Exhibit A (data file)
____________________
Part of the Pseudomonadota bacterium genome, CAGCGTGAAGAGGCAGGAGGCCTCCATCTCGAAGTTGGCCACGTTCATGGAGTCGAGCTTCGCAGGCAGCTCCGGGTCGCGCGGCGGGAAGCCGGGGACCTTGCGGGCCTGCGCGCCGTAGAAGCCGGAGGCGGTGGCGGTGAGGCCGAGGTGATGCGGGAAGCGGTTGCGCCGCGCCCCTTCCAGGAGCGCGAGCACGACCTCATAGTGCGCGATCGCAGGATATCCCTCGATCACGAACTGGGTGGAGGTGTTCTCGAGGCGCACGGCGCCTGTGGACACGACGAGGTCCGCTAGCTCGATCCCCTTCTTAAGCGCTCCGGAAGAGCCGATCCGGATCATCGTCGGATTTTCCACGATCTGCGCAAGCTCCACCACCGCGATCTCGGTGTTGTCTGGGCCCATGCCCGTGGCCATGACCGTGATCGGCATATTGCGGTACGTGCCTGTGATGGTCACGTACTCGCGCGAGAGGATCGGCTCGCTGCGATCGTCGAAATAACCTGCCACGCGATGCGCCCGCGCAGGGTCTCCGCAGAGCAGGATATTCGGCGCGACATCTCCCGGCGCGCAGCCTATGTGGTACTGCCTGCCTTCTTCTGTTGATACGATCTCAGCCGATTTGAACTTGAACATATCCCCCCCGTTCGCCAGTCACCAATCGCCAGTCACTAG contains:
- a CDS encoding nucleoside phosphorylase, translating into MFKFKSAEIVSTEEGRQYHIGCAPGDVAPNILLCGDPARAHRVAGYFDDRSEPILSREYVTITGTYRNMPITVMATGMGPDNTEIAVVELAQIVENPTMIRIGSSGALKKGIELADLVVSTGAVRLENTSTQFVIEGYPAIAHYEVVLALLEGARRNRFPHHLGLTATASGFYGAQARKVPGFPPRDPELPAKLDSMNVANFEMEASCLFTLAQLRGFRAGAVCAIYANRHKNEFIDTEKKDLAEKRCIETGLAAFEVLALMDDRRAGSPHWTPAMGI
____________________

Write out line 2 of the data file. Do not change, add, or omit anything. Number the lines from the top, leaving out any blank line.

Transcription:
- a CDS encoding nucleoside phosphorylase, translating into MFKFKSAEIVSTEEGRQYHIGCAPGDVAPNILLCGDPARAHRVAGYFDDRSEPILSREYVTITGTYRNMPITVMATGMGPDNTEIAVVELAQIVENPTMIRIGSSGALKKGIELADLVVSTGAVRLENTSTQFVIEGYPAIAHYEVVLALLEGARRNRFPHHLGLTATASGFYGAQARKVPGFPPRDPELPAKLDSMNVANFEMEASCLFTLAQLRGFRAGAVCAIYANRHKNEFIDTEKKDLAEKRCIETGLAAFEVLALMDDRRAGSPHWTPAMGI